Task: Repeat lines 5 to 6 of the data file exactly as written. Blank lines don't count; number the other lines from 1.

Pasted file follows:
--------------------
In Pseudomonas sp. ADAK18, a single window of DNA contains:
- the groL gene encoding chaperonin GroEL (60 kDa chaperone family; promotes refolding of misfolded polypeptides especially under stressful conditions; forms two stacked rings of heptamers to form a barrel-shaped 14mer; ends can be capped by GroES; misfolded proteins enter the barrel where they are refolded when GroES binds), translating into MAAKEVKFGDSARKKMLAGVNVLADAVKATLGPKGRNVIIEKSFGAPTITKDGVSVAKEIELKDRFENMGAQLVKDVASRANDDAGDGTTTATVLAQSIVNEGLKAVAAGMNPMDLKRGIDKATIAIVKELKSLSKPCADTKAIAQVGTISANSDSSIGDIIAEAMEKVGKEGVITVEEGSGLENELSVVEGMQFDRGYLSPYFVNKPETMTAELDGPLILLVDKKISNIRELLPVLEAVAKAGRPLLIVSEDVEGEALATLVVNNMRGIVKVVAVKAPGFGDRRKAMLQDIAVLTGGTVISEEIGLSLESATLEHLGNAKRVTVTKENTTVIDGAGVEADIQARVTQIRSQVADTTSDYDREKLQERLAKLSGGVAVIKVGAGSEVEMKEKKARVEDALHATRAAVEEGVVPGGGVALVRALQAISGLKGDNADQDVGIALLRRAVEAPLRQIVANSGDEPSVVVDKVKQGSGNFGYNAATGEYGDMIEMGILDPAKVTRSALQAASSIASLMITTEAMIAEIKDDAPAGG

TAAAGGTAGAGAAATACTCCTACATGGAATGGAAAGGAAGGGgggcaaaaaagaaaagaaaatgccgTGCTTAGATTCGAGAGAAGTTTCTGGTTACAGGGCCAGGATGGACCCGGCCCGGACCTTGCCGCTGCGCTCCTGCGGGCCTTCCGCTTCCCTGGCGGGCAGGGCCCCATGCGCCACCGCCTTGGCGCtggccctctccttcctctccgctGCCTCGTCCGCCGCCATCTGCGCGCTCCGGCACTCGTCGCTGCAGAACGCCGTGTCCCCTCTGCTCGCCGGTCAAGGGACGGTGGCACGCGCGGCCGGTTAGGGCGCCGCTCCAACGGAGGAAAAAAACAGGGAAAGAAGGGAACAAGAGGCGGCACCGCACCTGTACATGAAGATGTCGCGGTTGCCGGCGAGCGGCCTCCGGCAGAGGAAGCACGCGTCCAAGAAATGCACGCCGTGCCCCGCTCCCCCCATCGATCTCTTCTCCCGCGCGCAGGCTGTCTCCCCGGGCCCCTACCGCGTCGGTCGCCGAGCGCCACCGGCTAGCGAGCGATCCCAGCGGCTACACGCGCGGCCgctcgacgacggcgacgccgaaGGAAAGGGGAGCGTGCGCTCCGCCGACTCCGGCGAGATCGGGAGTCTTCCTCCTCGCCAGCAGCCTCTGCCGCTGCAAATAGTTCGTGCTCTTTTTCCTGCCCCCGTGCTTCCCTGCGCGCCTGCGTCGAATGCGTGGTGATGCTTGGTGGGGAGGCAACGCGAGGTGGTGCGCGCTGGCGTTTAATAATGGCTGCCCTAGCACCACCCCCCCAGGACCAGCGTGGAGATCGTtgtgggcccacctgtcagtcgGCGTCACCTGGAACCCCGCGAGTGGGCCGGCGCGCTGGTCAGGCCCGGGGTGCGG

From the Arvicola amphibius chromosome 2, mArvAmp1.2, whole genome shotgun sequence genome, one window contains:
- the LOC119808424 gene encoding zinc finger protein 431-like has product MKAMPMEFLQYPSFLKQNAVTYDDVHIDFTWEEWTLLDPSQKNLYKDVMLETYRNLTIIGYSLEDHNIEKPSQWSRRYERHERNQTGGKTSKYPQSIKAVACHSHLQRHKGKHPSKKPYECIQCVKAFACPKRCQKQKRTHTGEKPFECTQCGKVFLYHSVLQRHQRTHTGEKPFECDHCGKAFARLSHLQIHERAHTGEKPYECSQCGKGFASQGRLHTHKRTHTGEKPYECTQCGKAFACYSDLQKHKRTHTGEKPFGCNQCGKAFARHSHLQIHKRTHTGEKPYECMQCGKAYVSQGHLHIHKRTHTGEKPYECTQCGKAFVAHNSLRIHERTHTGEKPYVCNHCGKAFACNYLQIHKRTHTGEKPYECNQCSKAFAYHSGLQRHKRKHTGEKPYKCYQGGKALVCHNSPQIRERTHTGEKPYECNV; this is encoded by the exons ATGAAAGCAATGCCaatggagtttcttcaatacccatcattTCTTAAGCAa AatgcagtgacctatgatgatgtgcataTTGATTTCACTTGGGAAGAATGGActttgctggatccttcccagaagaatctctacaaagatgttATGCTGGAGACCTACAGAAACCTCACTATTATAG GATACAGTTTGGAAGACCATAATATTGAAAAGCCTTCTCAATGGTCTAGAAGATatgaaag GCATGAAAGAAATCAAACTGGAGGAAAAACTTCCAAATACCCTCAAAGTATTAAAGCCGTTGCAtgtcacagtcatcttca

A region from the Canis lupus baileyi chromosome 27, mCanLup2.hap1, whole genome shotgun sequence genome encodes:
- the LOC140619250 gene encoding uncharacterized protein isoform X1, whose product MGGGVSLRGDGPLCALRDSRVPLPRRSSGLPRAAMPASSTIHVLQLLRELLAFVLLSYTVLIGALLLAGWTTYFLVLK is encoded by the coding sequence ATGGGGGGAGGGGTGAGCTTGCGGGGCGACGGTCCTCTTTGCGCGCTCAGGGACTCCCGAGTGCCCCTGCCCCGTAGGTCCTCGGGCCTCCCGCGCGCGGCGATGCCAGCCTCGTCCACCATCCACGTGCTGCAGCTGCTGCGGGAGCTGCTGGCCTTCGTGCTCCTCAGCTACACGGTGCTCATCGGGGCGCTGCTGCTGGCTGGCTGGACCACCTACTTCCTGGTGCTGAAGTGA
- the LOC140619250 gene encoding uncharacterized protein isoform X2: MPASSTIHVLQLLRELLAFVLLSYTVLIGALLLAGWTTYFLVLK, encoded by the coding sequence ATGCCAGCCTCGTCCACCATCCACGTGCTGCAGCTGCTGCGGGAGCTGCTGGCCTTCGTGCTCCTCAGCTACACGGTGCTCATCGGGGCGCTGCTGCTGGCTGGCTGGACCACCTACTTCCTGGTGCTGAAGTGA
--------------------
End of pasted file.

- the LOC119808424 gene encoding zinc finger protein 431-like has product MKAMPMEFLQYPSFLKQNAVTYDDVHIDFTWEEWTLLDPSQKNLYKDVMLETYRNLTIIGYSLEDHNIEKPSQWSRRYERHERNQTGGKTSKYPQSIKAVACHSHLQRHKGKHPSKKPYECIQCVKAFACPKRCQKQKRTHTGEKPFECTQCGKVFLYHSVLQRHQRTHTGEKPFECDHCGKAFARLSHLQIHERAHTGEKPYECSQCGKGFASQGRLHTHKRTHTGEKPYECTQCGKAFACYSDLQKHKRTHTGEKPFGCNQCGKAFARHSHLQIHKRTHTGEKPYECMQCGKAYVSQGHLHIHKRTHTGEKPYECTQCGKAFVAHNSLRIHERTHTGEKPYVCNHCGKAFACNYLQIHKRTHTGEKPYECNQCSKAFAYHSGLQRHKRKHTGEKPYKCYQGGKALVCHNSPQIRERTHTGEKPYECNV; this is encoded by the exons ATGAAAGCAATGCCaatggagtttcttcaatacccatcattTCTTAAGCAa AatgcagtgacctatgatgatgtgcataTTGATTTCACTTGGGAAGAATGGActttgctggatccttcccagaagaatctctacaaagatgttATGCTGGAGACCTACAGAAACCTCACTATTATAG GATACAGTTTGGAAGACCATAATATTGAAAAGCCTTCTCAATGGTCTAGAAGATatgaaag GCATGAAAGAAATCAAACTGGAGGAAAAACTTCCAAATACCCTCAAAGTATTAAAGCCGTTGCAtgtcacagtcatcttca

A region from the Canis lupus baileyi chromosome 27, mCanLup2.hap1, whole genome shotgun sequence genome encodes: